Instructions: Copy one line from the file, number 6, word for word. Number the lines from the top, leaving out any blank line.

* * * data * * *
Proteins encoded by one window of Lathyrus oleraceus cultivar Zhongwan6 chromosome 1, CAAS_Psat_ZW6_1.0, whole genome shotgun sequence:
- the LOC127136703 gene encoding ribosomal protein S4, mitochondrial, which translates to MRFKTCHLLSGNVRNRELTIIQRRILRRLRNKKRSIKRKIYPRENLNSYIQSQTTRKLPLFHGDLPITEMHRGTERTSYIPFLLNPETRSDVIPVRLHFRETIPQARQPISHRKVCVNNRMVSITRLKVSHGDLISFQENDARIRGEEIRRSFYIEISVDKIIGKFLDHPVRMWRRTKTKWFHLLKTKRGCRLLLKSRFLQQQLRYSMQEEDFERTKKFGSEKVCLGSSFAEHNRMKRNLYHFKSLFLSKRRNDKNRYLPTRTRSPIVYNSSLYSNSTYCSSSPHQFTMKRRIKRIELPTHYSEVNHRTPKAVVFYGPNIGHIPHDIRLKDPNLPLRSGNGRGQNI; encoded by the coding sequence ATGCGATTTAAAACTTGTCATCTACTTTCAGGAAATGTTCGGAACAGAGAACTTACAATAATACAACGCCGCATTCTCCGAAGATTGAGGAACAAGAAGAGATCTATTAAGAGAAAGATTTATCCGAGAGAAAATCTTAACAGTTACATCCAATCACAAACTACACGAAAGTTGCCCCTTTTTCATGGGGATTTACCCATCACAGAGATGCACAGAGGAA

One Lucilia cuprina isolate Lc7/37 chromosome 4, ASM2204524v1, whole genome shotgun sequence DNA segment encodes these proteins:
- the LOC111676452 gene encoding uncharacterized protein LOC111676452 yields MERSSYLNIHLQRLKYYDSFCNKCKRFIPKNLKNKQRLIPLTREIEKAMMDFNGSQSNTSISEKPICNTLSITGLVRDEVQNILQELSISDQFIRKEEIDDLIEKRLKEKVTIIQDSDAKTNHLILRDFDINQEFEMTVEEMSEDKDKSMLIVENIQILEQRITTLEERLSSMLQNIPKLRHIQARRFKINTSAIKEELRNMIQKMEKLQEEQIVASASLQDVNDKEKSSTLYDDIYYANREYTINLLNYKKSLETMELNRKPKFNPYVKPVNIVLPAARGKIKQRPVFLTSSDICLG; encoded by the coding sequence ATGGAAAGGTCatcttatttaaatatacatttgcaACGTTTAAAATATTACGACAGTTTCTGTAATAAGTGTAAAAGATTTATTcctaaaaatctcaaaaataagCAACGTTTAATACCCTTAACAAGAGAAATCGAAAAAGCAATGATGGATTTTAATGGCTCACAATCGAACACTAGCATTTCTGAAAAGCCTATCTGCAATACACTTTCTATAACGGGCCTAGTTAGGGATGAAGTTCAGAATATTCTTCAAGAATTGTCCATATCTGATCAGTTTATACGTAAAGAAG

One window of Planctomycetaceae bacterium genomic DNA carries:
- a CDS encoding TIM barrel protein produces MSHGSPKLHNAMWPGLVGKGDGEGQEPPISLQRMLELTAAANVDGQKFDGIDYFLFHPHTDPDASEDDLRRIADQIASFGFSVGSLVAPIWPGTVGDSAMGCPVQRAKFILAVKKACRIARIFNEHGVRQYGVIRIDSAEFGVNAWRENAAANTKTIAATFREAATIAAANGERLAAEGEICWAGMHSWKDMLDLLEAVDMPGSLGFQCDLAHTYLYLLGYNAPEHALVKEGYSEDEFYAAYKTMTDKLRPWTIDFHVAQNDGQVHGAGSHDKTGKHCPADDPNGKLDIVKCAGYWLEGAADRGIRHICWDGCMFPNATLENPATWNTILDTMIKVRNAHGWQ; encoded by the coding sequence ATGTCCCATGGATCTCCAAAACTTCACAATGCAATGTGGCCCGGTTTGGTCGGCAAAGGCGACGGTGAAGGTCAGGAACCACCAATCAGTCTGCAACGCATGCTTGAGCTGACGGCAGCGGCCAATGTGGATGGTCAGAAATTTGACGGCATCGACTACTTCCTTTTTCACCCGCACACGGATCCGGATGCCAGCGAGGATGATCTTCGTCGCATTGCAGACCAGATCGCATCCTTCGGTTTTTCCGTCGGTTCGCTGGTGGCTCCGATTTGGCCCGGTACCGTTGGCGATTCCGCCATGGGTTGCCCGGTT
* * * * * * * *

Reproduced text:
- a CDS encoding TIM barrel protein produces MSHGSPKLHNAMWPGLVGKGDGEGQEPPISLQRMLELTAAANVDGQKFDGIDYFLFHPHTDPDASEDDLRRIADQIASFGFSVGSLVAPIWPGTVGDSAMGCPVQRAKFILAVKKACRIARIFNEHGVRQYGVIRIDSAEFGVNAWRENAAANTKTIAATFREAATIAAANGERLAAEGEICWAGMHSWKDMLDLLEAVDMPGSLGFQCDLAHTYLYLLGYNAPEHALVKEGYSEDEFYAAYKTMTDKLRPWTIDFHVAQNDGQVHGAGSHDKTGKHCPADDPNGKLDIVKCAGYWLEGAADRGIRHICWDGCMFPNATLENPATWNTILDTMIKVRNAHGWQ; encoded by the coding sequence ATGTCCCATGGATCTCCAAAACTTCACAATGCAATGTGGCCCGGTTTGGTCGGCAAAGGCGACGGTGAAGGTCAGGAACCACCAATCAGTCTGCAACGCATGCTTGAGCTGACGGCAGCGGCCAATGTGGATGGTCAGAAATTTGACGGCATCGACTACTTCCTTTTTCACCCGCACACGGATCCGGATGCCAGCGAGGATGATCTTCGTCGCATTGCAGACCAGATCGCATCCTTCGGTTTTTCCGTCGGTTCGCTGGTGGCTCCGATTTGGCCCGGTACCGTTGGCGATTCCGCCATGGGTTGCCCGGTT